Cocktails control OSR volunteers…
CONTROL of volunteer oilseed rape in peas with pre-emergence herbicides may be unreliable, particularly in a season like 1995 when lack of rain to trigger activity compromised its performance.
But recent trials at the Processors and Growers Research Organisation suggest two post-emergence mixtures used for follow-up treatments can give good control of the damaging weed.
Rape volunteers have become a major weed of peas. A recent survey of 17,700ha (44,250 acres) of the vining crop showed 25% was infested with unwanted rape plants, which can contaminate the sample at harvest. In dry harvested peas they hinder combining.
Farm experience suggests rape seed can remain viable in soil for at least five years. As it emerges over a long period, the timing of post-emergence herbicides is difficult.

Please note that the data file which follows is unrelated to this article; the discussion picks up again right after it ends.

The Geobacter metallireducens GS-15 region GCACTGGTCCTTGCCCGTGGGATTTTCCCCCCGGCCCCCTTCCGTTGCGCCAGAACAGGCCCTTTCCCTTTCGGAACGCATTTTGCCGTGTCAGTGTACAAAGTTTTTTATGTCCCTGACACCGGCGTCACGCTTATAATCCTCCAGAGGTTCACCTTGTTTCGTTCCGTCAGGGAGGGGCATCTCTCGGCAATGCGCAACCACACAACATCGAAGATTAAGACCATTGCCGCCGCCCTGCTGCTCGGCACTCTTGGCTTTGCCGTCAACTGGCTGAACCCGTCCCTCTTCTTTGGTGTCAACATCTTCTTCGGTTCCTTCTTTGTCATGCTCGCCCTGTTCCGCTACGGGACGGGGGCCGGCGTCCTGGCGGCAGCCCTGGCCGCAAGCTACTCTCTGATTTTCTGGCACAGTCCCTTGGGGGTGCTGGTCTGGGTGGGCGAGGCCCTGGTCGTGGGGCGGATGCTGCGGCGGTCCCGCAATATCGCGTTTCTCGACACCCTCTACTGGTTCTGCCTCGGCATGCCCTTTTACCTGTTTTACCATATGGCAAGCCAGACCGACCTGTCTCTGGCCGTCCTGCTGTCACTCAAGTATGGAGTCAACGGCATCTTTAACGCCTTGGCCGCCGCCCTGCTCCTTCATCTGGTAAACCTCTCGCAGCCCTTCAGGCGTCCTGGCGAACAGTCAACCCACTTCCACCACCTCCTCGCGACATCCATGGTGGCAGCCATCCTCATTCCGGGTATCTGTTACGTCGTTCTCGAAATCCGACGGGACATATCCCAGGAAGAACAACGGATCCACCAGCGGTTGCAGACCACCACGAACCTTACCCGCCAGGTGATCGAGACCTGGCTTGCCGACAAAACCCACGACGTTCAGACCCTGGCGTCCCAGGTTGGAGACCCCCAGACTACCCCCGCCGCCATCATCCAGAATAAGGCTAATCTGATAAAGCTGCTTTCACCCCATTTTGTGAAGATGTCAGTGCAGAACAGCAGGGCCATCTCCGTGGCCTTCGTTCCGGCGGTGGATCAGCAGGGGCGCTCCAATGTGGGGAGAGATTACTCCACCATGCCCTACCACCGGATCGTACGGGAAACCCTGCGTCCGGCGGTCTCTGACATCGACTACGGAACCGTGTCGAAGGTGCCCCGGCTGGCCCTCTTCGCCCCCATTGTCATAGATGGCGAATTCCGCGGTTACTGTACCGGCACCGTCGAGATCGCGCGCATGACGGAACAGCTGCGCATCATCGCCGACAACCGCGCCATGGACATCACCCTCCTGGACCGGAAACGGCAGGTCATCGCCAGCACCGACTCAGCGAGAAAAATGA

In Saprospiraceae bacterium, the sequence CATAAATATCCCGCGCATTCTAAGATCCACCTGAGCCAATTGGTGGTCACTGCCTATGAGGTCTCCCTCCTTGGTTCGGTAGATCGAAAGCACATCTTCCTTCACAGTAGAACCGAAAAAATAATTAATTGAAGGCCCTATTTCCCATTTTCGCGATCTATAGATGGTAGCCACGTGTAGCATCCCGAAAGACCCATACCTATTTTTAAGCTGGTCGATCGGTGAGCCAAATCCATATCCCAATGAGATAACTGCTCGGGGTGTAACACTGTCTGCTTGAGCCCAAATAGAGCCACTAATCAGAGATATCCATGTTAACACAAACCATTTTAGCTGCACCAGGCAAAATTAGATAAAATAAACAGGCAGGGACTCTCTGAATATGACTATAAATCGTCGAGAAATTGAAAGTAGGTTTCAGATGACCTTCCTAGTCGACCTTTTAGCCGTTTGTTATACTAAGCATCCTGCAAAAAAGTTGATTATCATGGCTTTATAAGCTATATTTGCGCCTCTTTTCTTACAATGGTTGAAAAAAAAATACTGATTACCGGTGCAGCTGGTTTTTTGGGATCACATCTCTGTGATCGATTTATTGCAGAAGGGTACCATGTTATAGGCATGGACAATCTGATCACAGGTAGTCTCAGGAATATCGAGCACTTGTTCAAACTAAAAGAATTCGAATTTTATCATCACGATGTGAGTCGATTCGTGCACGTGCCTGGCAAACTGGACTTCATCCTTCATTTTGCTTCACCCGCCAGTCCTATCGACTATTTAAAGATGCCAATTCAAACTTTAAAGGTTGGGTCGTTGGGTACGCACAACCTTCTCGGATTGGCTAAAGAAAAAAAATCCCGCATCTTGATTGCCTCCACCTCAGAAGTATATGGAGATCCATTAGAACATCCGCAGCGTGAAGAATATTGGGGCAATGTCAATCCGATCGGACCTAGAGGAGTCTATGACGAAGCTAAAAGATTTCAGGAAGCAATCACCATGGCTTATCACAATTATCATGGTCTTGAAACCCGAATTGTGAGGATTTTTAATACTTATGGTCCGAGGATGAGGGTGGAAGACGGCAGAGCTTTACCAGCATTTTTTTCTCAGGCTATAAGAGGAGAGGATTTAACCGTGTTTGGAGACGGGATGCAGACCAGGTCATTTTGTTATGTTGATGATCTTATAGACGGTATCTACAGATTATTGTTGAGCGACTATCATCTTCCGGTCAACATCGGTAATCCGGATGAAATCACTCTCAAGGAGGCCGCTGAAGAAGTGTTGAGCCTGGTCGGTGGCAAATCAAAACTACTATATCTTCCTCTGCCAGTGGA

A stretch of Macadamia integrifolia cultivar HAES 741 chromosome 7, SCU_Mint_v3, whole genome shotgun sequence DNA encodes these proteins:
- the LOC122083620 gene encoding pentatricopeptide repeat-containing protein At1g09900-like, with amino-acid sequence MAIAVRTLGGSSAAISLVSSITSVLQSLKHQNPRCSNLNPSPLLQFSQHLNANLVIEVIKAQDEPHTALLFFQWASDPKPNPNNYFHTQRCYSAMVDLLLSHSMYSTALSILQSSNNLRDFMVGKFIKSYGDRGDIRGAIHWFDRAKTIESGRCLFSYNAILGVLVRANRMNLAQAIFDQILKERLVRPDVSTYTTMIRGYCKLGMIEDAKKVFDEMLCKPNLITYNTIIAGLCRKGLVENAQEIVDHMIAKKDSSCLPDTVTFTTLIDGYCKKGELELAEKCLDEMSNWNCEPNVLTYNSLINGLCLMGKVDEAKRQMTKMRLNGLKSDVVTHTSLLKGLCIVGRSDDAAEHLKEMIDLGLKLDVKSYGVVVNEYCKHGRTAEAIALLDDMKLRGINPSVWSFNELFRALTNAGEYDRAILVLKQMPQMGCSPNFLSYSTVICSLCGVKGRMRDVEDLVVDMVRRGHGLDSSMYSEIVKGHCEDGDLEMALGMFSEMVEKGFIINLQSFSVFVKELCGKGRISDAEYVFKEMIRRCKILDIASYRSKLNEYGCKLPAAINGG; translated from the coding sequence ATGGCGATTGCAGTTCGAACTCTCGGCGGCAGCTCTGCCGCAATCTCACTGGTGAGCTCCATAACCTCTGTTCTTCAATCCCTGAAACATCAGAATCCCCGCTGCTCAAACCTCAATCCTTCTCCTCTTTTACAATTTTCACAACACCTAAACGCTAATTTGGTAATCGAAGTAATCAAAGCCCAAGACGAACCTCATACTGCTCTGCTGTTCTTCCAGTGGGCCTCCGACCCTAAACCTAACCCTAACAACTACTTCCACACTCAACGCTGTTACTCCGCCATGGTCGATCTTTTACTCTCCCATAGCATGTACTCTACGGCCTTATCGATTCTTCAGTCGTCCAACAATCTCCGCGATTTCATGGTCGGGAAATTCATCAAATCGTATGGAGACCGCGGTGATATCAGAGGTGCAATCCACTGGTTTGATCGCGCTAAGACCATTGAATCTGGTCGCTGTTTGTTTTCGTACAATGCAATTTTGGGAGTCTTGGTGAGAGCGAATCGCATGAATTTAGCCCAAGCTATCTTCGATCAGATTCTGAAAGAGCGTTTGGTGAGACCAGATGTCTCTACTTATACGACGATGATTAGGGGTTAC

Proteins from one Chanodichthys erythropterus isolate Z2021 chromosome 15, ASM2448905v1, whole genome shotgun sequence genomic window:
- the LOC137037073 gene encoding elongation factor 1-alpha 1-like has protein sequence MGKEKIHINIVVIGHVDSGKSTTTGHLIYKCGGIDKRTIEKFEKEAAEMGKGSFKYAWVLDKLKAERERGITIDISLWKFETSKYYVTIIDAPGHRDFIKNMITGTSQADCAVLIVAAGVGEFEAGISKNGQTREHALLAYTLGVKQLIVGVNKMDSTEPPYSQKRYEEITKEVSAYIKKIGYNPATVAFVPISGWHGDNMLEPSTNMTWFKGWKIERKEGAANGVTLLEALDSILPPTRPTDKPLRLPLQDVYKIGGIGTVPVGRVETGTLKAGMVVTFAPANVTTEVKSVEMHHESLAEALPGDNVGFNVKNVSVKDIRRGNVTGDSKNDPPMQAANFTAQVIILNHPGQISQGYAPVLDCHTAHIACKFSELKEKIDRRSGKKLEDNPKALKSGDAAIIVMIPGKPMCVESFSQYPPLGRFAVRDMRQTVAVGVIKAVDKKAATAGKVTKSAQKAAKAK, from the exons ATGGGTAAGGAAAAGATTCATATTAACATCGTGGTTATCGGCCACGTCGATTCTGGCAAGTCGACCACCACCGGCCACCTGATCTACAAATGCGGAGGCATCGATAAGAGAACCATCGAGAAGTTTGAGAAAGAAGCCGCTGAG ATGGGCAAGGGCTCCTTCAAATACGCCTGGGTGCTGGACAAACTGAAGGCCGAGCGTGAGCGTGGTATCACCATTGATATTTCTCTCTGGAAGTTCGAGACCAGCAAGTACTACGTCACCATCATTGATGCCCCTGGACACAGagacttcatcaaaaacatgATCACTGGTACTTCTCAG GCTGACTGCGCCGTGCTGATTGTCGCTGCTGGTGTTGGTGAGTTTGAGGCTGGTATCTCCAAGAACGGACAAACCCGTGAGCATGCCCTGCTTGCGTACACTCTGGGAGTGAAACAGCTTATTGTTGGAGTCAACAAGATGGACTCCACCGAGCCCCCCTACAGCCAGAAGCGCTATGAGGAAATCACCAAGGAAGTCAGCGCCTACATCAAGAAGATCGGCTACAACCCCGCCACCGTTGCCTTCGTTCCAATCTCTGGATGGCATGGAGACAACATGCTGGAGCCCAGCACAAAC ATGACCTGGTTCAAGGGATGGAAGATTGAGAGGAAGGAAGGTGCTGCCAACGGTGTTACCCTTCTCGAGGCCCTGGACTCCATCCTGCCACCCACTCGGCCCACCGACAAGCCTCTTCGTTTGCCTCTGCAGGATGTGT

"Pre-emergence materials, such as Monarch and Reflex T, may work well against rape emerging from shallow seed but are less good when it comes up from seed deeper in the soil," said PGROs Cathy Knott.
"So it is best to control rape volunteers with a cheap follow-up post-emergence treatment. Over the past three years half-rate doses of Pulsar and Fortrol have worked well if applied at the 2-node stage of crop. But if peas are more advanced the full rate is needed.
"Skirmish and Basagran has also given excellent results, but this combination is not as cheap as Monarch."